Mosul: Most trapped civilians out of aid's reach
More than 10,000 Iraqis have been forced from their homes in Mosul in the last week alone with one million out of reach of humanitarian assistance, the UN has said, as Iraqi forces begin the second phase of its assault on the city.
It brings the total number of displaced civilians since the Mosul operations began to oust Islamic State militants to some 114,042 people, according to the latest report from the UN office for the coordination of humanitarian affairs (OCHA).
The number of people still living in IS-held parts of the city is unknown, the agency added, prompting concerns that the conditions for these communities are deteriorating, as basic goods have not been replaced in western parts of the city since supply routes were closed last month.
Meanwhile, opening more camps to receive the thousands fleeing the conflict is an urgent priority for the agency.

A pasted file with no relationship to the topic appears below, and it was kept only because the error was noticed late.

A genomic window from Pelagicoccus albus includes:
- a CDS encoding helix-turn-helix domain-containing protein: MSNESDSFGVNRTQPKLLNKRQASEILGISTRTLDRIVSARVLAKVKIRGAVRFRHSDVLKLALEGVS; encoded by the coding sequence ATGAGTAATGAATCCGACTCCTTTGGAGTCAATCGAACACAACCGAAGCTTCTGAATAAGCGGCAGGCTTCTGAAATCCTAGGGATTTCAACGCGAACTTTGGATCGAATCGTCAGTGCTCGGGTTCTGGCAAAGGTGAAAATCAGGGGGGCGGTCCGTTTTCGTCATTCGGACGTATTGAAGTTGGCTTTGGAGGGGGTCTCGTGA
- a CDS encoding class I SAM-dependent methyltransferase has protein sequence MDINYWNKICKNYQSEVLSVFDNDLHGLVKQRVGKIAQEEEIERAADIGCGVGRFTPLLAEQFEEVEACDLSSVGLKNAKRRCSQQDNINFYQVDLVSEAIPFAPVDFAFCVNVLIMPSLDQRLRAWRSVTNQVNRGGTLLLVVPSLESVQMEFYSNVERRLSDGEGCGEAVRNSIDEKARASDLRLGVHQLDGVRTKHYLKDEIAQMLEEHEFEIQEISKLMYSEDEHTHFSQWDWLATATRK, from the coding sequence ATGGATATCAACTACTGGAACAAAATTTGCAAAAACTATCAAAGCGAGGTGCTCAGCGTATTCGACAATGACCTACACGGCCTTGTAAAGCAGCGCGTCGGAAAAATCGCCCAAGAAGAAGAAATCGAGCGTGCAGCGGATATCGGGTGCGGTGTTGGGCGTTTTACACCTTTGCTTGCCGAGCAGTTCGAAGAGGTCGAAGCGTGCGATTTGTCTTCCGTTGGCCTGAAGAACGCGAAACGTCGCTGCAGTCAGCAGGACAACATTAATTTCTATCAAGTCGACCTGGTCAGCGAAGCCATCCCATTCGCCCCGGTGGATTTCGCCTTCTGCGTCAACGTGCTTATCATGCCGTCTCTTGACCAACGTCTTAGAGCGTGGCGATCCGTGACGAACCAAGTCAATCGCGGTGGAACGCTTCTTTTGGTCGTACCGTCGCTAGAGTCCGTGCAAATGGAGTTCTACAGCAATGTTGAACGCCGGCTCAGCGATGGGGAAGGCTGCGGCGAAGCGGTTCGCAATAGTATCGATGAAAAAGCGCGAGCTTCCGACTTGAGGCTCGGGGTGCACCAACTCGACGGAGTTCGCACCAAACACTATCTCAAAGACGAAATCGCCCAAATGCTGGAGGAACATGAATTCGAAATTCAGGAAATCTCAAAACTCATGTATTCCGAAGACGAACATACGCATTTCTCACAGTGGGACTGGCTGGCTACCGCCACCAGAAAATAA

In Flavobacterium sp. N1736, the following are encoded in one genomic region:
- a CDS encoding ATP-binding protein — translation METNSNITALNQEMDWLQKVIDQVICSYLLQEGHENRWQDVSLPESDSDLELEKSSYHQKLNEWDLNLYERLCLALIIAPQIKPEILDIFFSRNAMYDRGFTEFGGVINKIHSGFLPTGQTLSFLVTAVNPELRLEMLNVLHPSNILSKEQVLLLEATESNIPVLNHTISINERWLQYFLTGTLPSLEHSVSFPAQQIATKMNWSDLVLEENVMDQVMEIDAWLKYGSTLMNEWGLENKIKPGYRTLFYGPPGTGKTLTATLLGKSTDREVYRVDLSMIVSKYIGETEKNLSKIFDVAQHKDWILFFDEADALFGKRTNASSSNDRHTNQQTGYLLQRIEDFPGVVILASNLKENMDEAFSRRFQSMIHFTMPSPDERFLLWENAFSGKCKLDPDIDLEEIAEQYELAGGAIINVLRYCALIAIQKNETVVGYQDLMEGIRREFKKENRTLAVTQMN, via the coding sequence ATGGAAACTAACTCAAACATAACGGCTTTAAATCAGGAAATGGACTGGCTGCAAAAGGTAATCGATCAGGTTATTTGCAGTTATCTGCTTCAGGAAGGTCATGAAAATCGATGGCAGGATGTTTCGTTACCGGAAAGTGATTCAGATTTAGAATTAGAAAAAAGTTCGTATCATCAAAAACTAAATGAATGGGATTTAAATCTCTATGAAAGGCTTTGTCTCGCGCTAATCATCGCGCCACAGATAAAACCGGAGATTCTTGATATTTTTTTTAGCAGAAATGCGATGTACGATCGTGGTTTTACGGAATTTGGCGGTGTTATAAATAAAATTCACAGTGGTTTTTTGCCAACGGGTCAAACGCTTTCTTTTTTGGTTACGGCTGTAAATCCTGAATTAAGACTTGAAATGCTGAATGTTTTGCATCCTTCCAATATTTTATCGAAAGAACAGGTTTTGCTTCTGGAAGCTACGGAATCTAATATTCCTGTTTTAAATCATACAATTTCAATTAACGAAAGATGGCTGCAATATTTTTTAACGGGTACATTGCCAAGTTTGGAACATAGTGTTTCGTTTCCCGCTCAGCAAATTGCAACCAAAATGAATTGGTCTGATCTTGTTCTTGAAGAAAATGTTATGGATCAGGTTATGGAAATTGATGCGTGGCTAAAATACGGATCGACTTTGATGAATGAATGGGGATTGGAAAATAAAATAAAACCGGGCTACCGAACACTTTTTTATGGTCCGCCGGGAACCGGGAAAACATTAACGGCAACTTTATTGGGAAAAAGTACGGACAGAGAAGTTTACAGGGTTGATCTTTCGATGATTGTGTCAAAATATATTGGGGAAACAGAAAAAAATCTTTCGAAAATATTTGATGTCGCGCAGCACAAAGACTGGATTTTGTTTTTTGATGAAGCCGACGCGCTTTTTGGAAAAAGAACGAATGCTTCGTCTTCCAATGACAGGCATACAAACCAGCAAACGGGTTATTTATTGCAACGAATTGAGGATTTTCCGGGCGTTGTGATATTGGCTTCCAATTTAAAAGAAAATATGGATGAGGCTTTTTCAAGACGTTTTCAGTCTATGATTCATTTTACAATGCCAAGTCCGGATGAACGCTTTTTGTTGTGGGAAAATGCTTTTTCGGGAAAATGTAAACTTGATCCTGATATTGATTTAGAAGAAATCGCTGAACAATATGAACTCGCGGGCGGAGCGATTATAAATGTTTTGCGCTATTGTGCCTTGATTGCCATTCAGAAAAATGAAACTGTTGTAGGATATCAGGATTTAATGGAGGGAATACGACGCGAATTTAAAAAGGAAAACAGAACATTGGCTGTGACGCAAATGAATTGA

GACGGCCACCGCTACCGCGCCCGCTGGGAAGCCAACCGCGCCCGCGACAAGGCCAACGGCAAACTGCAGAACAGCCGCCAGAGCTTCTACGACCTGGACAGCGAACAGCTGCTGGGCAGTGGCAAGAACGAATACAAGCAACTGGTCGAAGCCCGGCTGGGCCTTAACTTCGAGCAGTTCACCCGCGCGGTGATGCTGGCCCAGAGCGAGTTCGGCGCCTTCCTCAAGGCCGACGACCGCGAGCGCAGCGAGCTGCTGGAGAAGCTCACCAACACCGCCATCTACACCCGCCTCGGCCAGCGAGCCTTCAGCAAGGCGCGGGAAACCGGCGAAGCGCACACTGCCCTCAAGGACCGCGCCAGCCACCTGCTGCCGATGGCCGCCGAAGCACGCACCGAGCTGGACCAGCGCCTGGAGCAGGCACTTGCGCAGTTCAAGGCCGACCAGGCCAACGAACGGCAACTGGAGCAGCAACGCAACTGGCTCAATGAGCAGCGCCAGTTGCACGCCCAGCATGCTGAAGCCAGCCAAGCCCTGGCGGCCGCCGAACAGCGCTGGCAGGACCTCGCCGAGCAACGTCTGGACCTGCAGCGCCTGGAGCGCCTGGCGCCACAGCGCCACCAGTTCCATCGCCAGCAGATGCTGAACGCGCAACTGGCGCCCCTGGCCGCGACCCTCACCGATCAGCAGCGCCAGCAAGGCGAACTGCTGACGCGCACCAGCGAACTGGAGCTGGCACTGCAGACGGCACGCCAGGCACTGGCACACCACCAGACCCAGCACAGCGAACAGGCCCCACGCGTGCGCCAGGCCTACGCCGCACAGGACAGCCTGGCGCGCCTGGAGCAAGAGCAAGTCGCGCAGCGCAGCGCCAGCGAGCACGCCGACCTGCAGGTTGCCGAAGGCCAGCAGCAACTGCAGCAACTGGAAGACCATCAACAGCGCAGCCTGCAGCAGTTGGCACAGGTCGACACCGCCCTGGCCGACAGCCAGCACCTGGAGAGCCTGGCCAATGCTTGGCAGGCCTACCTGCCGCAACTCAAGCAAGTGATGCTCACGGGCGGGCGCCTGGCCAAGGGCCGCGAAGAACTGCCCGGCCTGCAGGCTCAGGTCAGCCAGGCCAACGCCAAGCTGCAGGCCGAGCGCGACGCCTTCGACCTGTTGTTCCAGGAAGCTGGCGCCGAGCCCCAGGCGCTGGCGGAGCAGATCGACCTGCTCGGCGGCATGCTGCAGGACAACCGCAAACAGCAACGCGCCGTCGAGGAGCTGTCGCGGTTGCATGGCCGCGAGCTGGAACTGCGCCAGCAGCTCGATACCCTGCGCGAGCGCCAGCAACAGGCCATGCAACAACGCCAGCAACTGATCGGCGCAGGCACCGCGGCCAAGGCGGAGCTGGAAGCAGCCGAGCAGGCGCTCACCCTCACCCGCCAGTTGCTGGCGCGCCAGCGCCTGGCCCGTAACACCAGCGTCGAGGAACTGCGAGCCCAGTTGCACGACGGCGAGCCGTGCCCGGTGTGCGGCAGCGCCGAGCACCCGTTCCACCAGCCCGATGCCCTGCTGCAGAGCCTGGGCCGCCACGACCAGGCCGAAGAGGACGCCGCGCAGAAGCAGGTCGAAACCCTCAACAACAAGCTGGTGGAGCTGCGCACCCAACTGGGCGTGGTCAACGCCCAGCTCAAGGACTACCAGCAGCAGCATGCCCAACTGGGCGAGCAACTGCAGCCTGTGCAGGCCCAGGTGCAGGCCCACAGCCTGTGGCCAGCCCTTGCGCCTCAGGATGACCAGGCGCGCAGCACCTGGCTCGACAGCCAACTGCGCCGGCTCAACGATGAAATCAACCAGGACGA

Just last week, an additional 10,170 people were displaced.
As well as flooding and sub-zero temperatures hampering relief efforts, security incidents have also affected aid operations.
On 22 December three suicide car bombs exploded in Gogchali, an area on the eastern outskirts of the city near to the main access route. These explosions were in addition to mortar fire that killed aid workers and civilians, including 11 children, just a few days earlier.
OCHA is also working to protect the more than 50,000 children affected by providing basic services, psychosocial support and education.
"This is going to be our main area of focus - to advocate for the education of children. This will also help to keep the children safe: they will be protected from being recruited, affected from the armed conflict, and they will also be able to access their basic rights," said Hamida Lasseko, Deputy Representative of the UN Children's Fund (UNICEF) in Iraq.
"We continue to ask all those who are involved in the conflict to leave children to grow as children so that they have a normal life," Lasseko said, emphasising that "they should stop using children for the benefit of the war".